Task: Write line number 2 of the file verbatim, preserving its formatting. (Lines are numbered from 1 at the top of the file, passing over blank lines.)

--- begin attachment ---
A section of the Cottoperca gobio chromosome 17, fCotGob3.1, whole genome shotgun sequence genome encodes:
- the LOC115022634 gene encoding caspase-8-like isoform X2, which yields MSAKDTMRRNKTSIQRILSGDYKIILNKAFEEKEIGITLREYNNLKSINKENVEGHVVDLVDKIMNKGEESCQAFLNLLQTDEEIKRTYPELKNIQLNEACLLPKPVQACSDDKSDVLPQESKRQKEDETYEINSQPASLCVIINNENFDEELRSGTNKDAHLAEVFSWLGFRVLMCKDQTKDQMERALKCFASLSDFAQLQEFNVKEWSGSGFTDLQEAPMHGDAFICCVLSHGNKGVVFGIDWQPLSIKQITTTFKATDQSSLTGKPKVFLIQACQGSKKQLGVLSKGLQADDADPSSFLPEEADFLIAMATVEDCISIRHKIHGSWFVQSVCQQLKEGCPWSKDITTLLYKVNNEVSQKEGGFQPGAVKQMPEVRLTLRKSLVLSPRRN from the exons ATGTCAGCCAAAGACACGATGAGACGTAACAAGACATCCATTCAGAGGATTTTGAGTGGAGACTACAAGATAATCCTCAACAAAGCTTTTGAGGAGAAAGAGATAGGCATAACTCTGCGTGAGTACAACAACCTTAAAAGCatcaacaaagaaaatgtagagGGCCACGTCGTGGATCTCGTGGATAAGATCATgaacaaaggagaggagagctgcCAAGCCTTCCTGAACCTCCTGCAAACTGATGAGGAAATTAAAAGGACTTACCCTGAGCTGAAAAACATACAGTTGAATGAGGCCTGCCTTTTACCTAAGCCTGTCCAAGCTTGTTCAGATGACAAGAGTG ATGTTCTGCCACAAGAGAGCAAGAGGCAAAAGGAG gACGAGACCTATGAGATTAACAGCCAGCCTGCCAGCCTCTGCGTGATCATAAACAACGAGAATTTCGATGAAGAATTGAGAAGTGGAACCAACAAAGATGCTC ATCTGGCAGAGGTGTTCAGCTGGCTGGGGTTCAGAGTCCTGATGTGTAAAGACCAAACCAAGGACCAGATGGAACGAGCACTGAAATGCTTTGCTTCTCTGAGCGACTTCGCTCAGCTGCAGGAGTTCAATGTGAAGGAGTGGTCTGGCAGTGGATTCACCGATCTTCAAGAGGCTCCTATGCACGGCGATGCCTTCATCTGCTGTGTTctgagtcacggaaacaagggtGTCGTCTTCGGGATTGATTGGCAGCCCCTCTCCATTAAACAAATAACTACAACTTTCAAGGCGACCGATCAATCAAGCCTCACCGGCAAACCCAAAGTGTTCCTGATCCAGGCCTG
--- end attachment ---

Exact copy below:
- the LOC115022634 gene encoding caspase-8-like isoform X2, which yields MSAKDTMRRNKTSIQRILSGDYKIILNKAFEEKEIGITLREYNNLKSINKENVEGHVVDLVDKIMNKGEESCQAFLNLLQTDEEIKRTYPELKNIQLNEACLLPKPVQACSDDKSDVLPQESKRQKEDETYEINSQPASLCVIINNENFDEELRSGTNKDAHLAEVFSWLGFRVLMCKDQTKDQMERALKCFASLSDFAQLQEFNVKEWSGSGFTDLQEAPMHGDAFICCVLSHGNKGVVFGIDWQPLSIKQITTTFKATDQSSLTGKPKVFLIQACQGSKKQLGVLSKGLQADDADPSSFLPEEADFLIAMATVEDCISIRHKIHGSWFVQSVCQQLKEGCPWSKDITTLLYKVNNEVSQKEGGFQPGAVKQMPEVRLTLRKSLVLSPRRN from the exons ATGTCAGCCAAAGACACGATGAGACGTAACAAGACATCCATTCAGAGGATTTTGAGTGGAGACTACAAGATAATCCTCAACAAAGCTTTTGAGGAGAAAGAGATAGGCATAACTCTGCGTGAGTACAACAACCTTAAAAGCatcaacaaagaaaatgtagagGGCCACGTCGTGGATCTCGTGGATAAGATCATgaacaaaggagaggagagctgcCAAGCCTTCCTGAACCTCCTGCAAACTGATGAGGAAATTAAAAGGACTTACCCTGAGCTGAAAAACATACAGTTGAATGAGGCCTGCCTTTTACCTAAGCCTGTCCAAGCTTGTTCAGATGACAAGAGTG ATGTTCTGCCACAAGAGAGCAAGAGGCAAAAGGAG gACGAGACCTATGAGATTAACAGCCAGCCTGCCAGCCTCTGCGTGATCATAAACAACGAGAATTTCGATGAAGAATTGAGAAGTGGAACCAACAAAGATGCTC ATCTGGCAGAGGTGTTCAGCTGGCTGGGGTTCAGAGTCCTGATGTGTAAAGACCAAACCAAGGACCAGATGGAACGAGCACTGAAATGCTTTGCTTCTCTGAGCGACTTCGCTCAGCTGCAGGAGTTCAATGTGAAGGAGTGGTCTGGCAGTGGATTCACCGATCTTCAAGAGGCTCCTATGCACGGCGATGCCTTCATCTGCTGTGTTctgagtcacggaaacaagggtGTCGTCTTCGGGATTGATTGGCAGCCCCTCTCCATTAAACAAATAACTACAACTTTCAAGGCGACCGATCAATCAAGCCTCACCGGCAAACCCAAAGTGTTCCTGATCCAGGCCTG